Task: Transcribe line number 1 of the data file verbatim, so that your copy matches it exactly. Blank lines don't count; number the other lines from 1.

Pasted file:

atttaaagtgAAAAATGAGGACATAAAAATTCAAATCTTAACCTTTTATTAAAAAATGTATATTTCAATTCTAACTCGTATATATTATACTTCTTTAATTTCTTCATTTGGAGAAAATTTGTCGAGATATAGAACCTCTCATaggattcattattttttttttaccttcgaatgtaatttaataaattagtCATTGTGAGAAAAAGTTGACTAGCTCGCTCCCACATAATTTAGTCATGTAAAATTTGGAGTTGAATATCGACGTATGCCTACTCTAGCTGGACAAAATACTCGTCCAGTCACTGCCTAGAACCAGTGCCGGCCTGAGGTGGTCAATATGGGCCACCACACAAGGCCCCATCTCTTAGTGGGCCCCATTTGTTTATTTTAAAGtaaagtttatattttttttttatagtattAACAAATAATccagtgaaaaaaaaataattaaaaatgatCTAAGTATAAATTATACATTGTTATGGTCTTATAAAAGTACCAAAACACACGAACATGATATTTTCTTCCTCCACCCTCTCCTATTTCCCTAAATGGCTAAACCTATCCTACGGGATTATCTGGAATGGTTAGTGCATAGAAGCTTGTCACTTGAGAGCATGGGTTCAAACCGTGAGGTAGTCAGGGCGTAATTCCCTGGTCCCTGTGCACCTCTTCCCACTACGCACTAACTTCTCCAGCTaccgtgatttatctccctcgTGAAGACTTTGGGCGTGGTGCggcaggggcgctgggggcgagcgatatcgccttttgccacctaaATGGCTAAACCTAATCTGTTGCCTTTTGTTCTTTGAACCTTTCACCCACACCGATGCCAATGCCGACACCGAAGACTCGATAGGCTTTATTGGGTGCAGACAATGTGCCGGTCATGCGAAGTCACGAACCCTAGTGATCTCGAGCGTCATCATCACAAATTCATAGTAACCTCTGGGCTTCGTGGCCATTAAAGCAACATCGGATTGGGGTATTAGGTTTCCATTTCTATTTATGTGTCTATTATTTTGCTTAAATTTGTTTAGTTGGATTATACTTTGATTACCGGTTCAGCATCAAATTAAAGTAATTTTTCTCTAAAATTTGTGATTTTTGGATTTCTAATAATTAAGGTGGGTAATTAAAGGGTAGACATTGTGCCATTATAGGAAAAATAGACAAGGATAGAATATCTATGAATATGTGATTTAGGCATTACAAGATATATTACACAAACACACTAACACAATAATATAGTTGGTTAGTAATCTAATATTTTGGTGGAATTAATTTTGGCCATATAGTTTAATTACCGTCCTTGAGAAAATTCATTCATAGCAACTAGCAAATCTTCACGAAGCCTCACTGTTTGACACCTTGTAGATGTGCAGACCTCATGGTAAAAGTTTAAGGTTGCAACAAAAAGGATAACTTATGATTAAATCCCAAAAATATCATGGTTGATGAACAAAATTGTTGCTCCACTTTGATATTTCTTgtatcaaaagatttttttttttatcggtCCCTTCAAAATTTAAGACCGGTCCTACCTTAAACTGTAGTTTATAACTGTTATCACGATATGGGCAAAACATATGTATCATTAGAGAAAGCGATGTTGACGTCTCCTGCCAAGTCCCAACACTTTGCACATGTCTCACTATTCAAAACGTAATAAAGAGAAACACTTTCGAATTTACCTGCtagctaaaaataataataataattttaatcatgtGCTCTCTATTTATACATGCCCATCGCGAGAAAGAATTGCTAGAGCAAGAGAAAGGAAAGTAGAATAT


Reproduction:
atttaaagtgAAAAATGAGGACATAAAAATTCAAATCTTAACCTTTTATTAAAAAATGTATATTTCAATTCTAACTCGTATATATTATACTTCTTTAATTTCTTCATTTGGAGAAAATTTGTCGAGATATAGAACCTCTCATaggattcattattttttttttaccttcgaatgtaatttaataaattagtCATTGTGAGAAAAAGTTGACTAGCTCGCTCCCACATAATTTAGTCATGTAAAATTTGGAGTTGAATATCGACGTATGCCTACTCTAGCTGGACAAAATACTCGTCCAGTCACTGCCTAGAACCAGTGCCGGCCTGAGGTGGTCAATATGGGCCACCACACAAGGCCCCATCTCTTAGTGGGCCCCATTTGTTTATTTTAAAGtaaagtttatattttttttttatagtattAACAAATAATccagtgaaaaaaaaataattaaaaatgatCTAAGTATAAATTATACATTGTTATGGTCTTATAAAAGTACCAAAACACACGAACATGATATTTTCTTCCTCCACCCTCTCCTATTTCCCTAAATGGCTAAACCTATCCTACGGGATTATCTGGAATGGTTAGTGCATAGAAGCTTGTCACTTGAGAGCATGGGTTCAAACCGTGAGGTAGTCAGGGCGTAATTCCCTGGTCCCTGTGCACCTCTTCCCACTACGCACTAACTTCTCCAGCTaccgtgatttatctccctcgTGAAGACTTTGGGCGTGGTGCggcaggggcgctgggggcgagcgatatcgccttttgccacctaaATGGCTAAACCTAATCTGTTGCCTTTTGTTCTTTGAACCTTTCACCCACACCGATGCCAATGCCGACACCGAAGACTCGATAGGCTTTATTGGGTGCAGACAATGTGCCGGTCATGCGAAGTCACGAACCCTAGTGATCTCGAGCGTCATCATCACAAATTCATAGTAACCTCTGGGCTTCGTGGCCATTAAAGCAACATCGGATTGGGGTATTAGGTTTCCATTTCTATTTATGTGTCTATTATTTTGCTTAAATTTGTTTAGTTGGATTATACTTTGATTACCGGTTCAGCATCAAATTAAAGTAATTTTTCTCTAAAATTTGTGATTTTTGGATTTCTAATAATTAAGGTGGGTAATTAAAGGGTAGACATTGTGCCATTATAGGAAAAATAGACAAGGATAGAATATCTATGAATATGTGATTTAGGCATTACAAGATATATTACACAAACACACTAACACAATAATATAGTTGGTTAGTAATCTAATATTTTGGTGGAATTAATTTTGGCCATATAGTTTAATTACCGTCCTTGAGAAAATTCATTCATAGCAACTAGCAAATCTTCACGAAGCCTCACTGTTTGACACCTTGTAGATGTGCAGACCTCATGGTAAAAGTTTAAGGTTGCAACAAAAAGGATAACTTATGATTAAATCCCAAAAATATCATGGTTGATGAACAAAATTGTTGCTCCACTTTGATATTTCTTgtatcaaaagatttttttttttatcggtCCCTTCAAAATTTAAGACCGGTCCTACCTTAAACTGTAGTTTATAACTGTTATCACGATATGGGCAAAACATATGTATCATTAGAGAAAGCGATGTTGACGTCTCCTGCCAAGTCCCAACACTTTGCACATGTCTCACTATTCAAAACGTAATAAAGAGAAACACTTTCGAATTTACCTGCtagctaaaaataataataataattttaatcatgtGCTCTCTATTTATACATGCCCATCGCGAGAAAGAATTGCTAGAGCAAGAGAAAGGAAAGTAGAATAT